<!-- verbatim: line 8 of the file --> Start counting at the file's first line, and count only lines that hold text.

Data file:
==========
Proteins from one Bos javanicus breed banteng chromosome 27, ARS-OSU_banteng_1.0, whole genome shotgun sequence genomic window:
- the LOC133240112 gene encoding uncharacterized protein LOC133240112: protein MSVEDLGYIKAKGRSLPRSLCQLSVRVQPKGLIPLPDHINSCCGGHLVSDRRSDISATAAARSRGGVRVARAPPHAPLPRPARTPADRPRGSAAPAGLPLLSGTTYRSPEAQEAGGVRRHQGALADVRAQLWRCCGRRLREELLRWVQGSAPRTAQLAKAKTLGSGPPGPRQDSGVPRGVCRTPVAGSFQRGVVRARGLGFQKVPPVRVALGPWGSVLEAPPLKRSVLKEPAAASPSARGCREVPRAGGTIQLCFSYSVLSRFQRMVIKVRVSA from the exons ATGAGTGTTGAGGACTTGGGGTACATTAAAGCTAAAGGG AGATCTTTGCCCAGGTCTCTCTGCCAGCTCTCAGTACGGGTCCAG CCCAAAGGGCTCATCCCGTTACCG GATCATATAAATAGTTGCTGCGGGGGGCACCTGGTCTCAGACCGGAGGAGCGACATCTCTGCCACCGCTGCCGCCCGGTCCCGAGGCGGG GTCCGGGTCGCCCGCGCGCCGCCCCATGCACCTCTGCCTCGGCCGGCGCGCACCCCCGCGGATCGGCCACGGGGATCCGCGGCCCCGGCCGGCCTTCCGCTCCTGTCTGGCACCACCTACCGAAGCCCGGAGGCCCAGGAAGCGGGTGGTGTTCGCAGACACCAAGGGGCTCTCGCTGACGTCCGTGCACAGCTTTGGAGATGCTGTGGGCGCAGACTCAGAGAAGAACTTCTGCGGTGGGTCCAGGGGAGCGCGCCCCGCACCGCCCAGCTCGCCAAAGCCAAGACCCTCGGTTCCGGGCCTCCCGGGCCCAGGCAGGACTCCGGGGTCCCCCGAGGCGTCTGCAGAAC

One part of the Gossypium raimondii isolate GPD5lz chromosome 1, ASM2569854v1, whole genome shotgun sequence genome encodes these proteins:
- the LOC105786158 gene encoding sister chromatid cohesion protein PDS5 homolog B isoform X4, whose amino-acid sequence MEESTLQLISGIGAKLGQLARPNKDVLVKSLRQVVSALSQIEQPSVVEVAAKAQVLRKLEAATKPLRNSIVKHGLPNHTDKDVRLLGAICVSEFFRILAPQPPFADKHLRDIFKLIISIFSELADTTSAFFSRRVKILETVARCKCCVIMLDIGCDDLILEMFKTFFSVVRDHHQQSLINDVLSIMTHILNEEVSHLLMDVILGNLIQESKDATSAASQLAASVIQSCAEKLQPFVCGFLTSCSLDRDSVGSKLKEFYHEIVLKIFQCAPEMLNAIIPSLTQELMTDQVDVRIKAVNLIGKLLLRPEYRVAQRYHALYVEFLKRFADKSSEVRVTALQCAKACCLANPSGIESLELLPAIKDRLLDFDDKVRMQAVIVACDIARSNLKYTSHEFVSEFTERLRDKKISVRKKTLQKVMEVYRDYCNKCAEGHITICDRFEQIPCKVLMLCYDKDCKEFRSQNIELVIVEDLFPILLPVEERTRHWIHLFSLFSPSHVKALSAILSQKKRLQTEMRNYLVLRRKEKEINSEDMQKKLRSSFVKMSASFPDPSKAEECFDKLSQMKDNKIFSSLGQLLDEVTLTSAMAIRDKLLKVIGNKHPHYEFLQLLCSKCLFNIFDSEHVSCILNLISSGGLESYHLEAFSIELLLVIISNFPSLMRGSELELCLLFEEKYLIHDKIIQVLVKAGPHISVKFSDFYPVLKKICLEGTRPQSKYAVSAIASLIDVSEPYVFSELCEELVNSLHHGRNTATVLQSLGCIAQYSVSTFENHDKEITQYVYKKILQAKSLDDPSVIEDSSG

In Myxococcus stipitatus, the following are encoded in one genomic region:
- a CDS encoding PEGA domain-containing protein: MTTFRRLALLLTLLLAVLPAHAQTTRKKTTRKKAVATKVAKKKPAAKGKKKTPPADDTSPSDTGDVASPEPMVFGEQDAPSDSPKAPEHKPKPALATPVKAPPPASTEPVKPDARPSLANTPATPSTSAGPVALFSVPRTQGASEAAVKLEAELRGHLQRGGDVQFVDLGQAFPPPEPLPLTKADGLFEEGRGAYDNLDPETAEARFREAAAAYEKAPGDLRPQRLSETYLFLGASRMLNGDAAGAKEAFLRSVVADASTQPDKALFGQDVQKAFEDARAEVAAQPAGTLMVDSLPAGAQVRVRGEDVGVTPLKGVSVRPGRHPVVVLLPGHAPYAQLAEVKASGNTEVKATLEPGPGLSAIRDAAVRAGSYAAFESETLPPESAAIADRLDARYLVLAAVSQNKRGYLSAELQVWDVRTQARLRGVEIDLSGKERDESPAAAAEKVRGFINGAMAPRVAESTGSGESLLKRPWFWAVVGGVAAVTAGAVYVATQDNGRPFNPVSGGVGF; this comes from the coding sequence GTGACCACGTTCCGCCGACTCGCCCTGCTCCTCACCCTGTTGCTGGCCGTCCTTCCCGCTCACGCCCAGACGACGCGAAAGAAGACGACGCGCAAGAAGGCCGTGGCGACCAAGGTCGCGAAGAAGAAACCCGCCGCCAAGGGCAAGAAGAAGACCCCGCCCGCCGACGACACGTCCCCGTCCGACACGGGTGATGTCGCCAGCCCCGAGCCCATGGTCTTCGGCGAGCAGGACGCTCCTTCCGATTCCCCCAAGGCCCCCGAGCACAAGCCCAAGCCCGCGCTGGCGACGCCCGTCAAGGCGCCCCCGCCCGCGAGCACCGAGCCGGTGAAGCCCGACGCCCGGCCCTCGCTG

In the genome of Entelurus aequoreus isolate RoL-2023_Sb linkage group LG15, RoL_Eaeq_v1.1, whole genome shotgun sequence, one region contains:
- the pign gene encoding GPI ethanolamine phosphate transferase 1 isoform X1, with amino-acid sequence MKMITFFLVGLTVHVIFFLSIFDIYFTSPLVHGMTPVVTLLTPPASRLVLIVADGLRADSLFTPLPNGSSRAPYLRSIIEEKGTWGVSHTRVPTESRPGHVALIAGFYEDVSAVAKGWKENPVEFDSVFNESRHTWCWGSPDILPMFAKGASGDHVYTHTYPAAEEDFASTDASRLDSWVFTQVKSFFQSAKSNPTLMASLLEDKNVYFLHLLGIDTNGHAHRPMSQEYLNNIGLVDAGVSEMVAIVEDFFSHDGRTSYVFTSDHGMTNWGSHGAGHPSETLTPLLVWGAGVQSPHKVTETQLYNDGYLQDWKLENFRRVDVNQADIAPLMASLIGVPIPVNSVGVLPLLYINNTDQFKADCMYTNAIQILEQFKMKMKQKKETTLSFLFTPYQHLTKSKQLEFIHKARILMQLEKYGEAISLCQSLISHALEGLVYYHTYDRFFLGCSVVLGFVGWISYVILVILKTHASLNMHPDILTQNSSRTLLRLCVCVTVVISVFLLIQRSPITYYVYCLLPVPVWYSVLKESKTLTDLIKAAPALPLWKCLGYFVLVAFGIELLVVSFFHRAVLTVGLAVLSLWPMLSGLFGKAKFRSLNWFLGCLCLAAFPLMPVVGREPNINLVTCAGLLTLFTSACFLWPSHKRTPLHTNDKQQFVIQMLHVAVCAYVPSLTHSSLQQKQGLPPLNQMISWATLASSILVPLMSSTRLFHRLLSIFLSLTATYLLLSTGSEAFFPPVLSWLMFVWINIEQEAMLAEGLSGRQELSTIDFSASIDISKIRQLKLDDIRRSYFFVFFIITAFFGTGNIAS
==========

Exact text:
- the pign gene encoding GPI ethanolamine phosphate transferase 1 isoform X1, with amino-acid sequence MKMITFFLVGLTVHVIFFLSIFDIYFTSPLVHGMTPVVTLLTPPASRLVLIVADGLRADSLFTPLPNGSSRAPYLRSIIEEKGTWGVSHTRVPTESRPGHVALIAGFYEDVSAVAKGWKENPVEFDSVFNESRHTWCWGSPDILPMFAKGASGDHVYTHTYPAAEEDFASTDASRLDSWVFTQVKSFFQSAKSNPTLMASLLEDKNVYFLHLLGIDTNGHAHRPMSQEYLNNIGLVDAGVSEMVAIVEDFFSHDGRTSYVFTSDHGMTNWGSHGAGHPSETLTPLLVWGAGVQSPHKVTETQLYNDGYLQDWKLENFRRVDVNQADIAPLMASLIGVPIPVNSVGVLPLLYINNTDQFKADCMYTNAIQILEQFKMKMKQKKETTLSFLFTPYQHLTKSKQLEFIHKARILMQLEKYGEAISLCQSLISHALEGLVYYHTYDRFFLGCSVVLGFVGWISYVILVILKTHASLNMHPDILTQNSSRTLLRLCVCVTVVISVFLLIQRSPITYYVYCLLPVPVWYSVLKESKTLTDLIKAAPALPLWKCLGYFVLVAFGIELLVVSFFHRAVLTVGLAVLSLWPMLSGLFGKAKFRSLNWFLGCLCLAAFPLMPVVGREPNINLVTCAGLLTLFTSACFLWPSHKRTPLHTNDKQQFVIQMLHVAVCAYVPSLTHSSLQQKQGLPPLNQMISWATLASSILVPLMSSTRLFHRLLSIFLSLTATYLLLSTGSEAFFPPVLSWLMFVWINIEQEAMLAEGLSGRQELSTIDFSASIDISKIRQLKLDDIRRSYFFVFFIITAFFGTGNIAS